NEWS
By NEW YORK TIMES NEWS SERVICE | December 12, 2003
WASHINGTON - Amtrak unions renewed a threat yesterday to stage a one-day walkout to protest the rail system's tenuous financial health, after a federal judge rejected management's request to block the strike. But Charles Moneypenny, director of the Transport Workers Union's railroad division, said the unions "almost certainly" would not strike during the holiday season. "The unions need to get together and decide what our next step will be, including the possibility of a one-day walkout," he said.
BUSINESS
By M. William Salganik and M. William Salganik,SUN STAFF | February 1, 2001
Service workers walked off their jobs and onto picket lines yesterday at Johns Hopkins Hospital, Greater Baltimore Medical Center and Sinai Hospital. The one-day walkout - the strikers were scheduled to return to work this morning - was called by a local of the Service Employees International Union (SEIU) in a bid for new contracts at the three institutions. The union represents patient-care aides and housekeeping, dietary and maintenance employees. "During this economic boom, those workers lost ground," said Robert Moore, president of the local, SEIU District 1199E-DC.
NEWS
By NEW YORK TIMES NEWS SERVICE | April 11, 1999
NEWPORT NEWS, Va. -- As Marvin Lowrie, a 52-year-old machinist, walked the picket line outside the giant shipyard here, there was pride laced with bitterness when he talked -- pride that his shipyard produces the world's most sophisticated nuclear aircraft carriers.But Lowrie, who constructs intricate piping systems for the carriers, voiced unmistakable bitterness that after 27 years on the job making ships essential to the nation's defense, he was still earning less than $30,000 a year.Seething about what they called stingy wages and pensions, Lowrie and more than 8,000 other workers at Newport News Shipbuilding went on strike after their contract expired Monday in one of the largest walkouts this decade.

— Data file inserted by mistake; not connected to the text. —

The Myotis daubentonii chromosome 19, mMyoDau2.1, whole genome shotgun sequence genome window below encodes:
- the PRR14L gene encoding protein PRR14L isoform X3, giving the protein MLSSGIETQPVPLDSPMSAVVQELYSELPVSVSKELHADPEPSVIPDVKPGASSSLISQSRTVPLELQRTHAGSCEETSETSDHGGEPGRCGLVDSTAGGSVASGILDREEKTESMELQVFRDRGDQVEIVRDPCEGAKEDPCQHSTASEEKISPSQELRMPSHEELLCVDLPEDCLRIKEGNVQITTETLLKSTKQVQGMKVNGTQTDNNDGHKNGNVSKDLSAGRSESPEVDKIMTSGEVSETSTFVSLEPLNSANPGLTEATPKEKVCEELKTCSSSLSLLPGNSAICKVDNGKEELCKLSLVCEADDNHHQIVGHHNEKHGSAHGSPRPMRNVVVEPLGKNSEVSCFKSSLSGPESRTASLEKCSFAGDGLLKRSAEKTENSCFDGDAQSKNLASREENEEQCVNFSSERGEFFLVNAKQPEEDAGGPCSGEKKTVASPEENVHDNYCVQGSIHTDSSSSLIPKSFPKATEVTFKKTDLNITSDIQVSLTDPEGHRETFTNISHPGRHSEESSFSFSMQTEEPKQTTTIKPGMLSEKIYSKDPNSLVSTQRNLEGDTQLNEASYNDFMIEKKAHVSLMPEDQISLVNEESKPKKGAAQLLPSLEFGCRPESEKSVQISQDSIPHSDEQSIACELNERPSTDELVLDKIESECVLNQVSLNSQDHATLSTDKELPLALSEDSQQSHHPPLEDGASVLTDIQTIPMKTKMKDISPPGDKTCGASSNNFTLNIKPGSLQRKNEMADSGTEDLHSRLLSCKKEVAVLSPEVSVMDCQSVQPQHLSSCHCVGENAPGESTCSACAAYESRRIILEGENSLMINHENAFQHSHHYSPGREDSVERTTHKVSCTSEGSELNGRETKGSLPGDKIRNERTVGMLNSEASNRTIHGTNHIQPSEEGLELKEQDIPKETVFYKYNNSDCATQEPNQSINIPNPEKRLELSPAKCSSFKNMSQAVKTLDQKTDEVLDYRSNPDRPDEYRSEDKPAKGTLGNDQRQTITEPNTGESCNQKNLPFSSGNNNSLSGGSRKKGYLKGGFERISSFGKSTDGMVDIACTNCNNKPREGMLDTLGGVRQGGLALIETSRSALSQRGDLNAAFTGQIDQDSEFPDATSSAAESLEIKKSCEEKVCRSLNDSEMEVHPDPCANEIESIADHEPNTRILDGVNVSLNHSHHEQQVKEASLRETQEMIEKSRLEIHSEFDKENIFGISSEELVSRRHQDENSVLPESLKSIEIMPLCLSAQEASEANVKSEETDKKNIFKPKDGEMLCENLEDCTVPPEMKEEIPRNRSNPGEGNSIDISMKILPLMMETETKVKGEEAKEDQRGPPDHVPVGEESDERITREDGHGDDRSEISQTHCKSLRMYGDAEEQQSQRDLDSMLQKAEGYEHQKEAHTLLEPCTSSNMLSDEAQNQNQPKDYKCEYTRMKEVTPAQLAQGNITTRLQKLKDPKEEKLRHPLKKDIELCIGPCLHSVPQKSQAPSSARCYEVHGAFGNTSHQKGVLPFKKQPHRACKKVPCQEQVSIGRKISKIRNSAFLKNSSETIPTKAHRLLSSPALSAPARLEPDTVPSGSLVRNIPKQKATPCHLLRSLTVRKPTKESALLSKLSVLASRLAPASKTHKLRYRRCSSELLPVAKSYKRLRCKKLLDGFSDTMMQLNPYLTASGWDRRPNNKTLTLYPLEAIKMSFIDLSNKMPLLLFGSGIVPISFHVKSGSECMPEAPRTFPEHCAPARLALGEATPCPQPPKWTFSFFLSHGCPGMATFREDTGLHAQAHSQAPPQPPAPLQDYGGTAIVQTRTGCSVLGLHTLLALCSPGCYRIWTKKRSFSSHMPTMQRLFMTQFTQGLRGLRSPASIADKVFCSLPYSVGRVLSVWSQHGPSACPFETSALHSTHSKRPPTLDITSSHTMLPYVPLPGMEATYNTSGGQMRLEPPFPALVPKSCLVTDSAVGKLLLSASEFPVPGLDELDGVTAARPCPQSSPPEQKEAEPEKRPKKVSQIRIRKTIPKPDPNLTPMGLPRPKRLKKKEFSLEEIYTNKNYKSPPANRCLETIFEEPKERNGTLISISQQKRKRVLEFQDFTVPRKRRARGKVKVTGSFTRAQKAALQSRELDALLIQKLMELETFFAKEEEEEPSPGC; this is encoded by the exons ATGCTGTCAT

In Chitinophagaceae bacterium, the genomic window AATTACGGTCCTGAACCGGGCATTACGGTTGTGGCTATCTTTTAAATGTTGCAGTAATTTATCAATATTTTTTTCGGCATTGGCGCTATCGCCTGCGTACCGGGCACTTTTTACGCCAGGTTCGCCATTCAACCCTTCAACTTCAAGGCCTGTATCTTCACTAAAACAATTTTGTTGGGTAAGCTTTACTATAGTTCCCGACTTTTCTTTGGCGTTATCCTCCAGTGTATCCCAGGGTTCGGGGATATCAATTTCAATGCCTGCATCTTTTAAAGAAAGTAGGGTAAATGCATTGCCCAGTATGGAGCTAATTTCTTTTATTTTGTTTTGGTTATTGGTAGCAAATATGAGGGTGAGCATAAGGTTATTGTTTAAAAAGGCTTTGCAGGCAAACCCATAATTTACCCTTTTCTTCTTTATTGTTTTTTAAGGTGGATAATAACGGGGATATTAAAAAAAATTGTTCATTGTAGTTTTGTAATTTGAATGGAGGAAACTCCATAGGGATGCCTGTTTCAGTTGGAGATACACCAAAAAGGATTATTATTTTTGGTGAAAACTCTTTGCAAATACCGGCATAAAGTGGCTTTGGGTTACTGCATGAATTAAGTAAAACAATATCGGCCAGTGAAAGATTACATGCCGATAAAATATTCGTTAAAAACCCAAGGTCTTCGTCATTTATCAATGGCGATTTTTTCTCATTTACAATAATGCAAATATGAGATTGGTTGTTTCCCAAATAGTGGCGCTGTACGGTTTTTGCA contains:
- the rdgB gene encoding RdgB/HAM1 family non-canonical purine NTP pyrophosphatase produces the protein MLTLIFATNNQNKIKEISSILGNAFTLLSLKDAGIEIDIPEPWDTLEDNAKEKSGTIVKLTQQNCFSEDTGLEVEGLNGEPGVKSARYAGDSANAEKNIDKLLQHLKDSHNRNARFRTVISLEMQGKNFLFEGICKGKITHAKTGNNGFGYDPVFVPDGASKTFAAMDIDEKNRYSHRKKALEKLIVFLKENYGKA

NEWS
August 31, 2008
The troubles at the University of Maryland Medical System started long before one-third of the board, including its chairman, resigned a week and a half ago. And it predates the dispute over how to replace outgoing Chief Executive Officer Edmond F. Notebaert, who announced his retirement in July. Tensions at the medical system have been building for years, and critics who now lambaste Gov. Martin O'Malley for intervening in the matter have it exactly wrong. The problem is not that the governor took recent action but that he did not step in much earlier when it was clear that UMMS leadership had become dysfunctional.
NEWS
February 24, 2008
As reported Feb. 25, 1990, in The Howard Sun: The county school board walked out on Howard County teachers twice Thursday, refusing to listen as the teachers union leader attempted to present their views on deadlocked contract talks and non-teaching duties. The first walkout came during the afternoon session of Thursday's board meeting, the second during the evening one. James R. Swab, president of the Howard County Education Association, tried during the afternoon meeting to talk about board attempts to remove contract language that gives teachers seniority rights in transfers and layoffs.
NEWS
By Chris Kaltenbach and Chris Kaltenbach,SUN REPORTER | November 6, 2007
There will be no Top-10 lists, no behind-the-scenes peeks into Jay's Garage, no Mess O' Potamia (or anything else), no eerie forecasts of what life will be like in the year 2000. In fact, there likely will be no original late-night programming at all for the near future, at least not until show-business writers agree to end their strike and go back to work. The Late Show with David Letterman's lists will be blank, The Tonight Show with Jay Leno's garage will be padlocked. The Daily Show's reports on Iraq will go mute, and the crystal balls at Late Night with Conan O'Brien will reveal nothing.
BUSINESS
By Stephen Franklin and Rick Popely | October 12, 2007